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Fires: why does Africa ignite every year?

Many fires are recorded in North Africa and Central Africa. Fires that do not necessarily have the same origins...

Almost every summer, it's the same story. And she's pretty sad. Fires are ravaging several regions of the world, from South America, where the situation is worrying in the Amazon, in the United States. And what about Greece, which has been particularly affected in recent days? North Africa, currently in blazing heat, is not immune to tragedies. In Algeria alone, more than seventy fires have struck the north of the country in just 23 hours. And to take a closer look at the real-time map of the fires, produced by NASA, we notice that the center of the African continent is also under fire: Zambia, Malawi, Congo, Gabon, Uganda ... So many countries that see hectares of forests go up in smoke.

While heat is undoubtedly the common factor fueling forest fires, the causes are different depending on the region. Thus, in Kabylia, the authorities claim that around fifty fires were “of criminal origin”. But the high temperatures and the rather strong wind complicated the actions of the firefighters. There are about ten victims among Algerian rescuers. In Tunisia too, several fires required the intervention of firefighters, north of Béja or in Jebel Sammama.

Sub-Saharan Africa is not spared. But every year, if the region is on fire, why is it so little mentioned in the media? The European Space Agency estimates that fires in sub-Saharan Africa are "common this time of year", but the data is alarming: the region alone accounts for nearly 70% of the scorched lands of the entire planet. African leaders, however, did not appreciate, in 2019, that the world had its eyes riveted on the fires in the various countries of the sub-region. Emmanuel Macron had even promised logistical assistance to Africa.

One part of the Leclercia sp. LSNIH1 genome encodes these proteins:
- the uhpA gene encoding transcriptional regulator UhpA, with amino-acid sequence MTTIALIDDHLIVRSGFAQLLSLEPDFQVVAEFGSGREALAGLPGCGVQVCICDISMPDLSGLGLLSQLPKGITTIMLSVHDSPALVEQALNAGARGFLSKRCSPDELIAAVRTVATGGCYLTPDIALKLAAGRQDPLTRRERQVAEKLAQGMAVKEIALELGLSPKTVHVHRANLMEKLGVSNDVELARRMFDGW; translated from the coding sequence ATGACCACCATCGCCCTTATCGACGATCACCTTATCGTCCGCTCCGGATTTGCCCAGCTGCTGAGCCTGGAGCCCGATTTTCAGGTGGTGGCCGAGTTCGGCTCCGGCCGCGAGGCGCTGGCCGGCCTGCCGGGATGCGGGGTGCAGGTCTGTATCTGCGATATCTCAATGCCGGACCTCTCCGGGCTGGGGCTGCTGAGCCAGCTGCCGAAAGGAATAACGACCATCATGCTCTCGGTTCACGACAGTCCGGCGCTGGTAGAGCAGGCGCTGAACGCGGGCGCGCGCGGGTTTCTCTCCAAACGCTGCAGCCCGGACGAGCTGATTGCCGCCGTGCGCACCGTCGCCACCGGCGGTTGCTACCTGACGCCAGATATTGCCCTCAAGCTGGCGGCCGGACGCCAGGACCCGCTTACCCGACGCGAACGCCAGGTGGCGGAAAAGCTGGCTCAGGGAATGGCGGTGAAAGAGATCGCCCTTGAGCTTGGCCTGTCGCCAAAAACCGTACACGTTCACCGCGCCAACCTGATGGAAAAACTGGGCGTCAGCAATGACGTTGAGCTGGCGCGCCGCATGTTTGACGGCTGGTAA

In Central Africa, an agricultural method

Tosi Mpanu Mpanu, ambassador and climate negotiator for the Republic of Congo at the United Nations climate conferences was carried away: “The forest is burning in Africa but not for the same causes” as the Amazon, he replied. Indeed, if the fires in South America were due to drought and climate change, "in Central Africa, it is mainly due to agricultural techniques", reassured the Congolese diplomat. NASA confirms, in a report, that these fires are started by farmers to clear their land. A technique called "slash and burn", which makes it possible to prepare the next agricultural season at a lower cost.

If they are deliberate and under control, these fires nevertheless have environmental repercussions. In 2019, the Reunion Island air quality monitoring and assessment service estimated that “during the austral winter (which takes place from June 21 to September 22, editor's note), the boundary layer and the troposphere in the above Reunion Island are impacted by primary and secondary pollutants from biomass burning which takes place annually in Africa and Madagascar ”. Besides agriculture, trees are also burned for energy or felled for the timber industry.

The technique of shifting slash-and-burn agriculture also presents long-term dangers: it is the leading cause of deforestation in Africa. In recent years, Congolese President Félix Tshisekedi has warned that "at the current rate of population growth and our energy needs, our forests are threatened with disappearance by 2100". Since 2003, the forest cover of the Democratic Republic of the Congo has increased from 67% to 54%. Several African countries have pledged to take action against deforestation.

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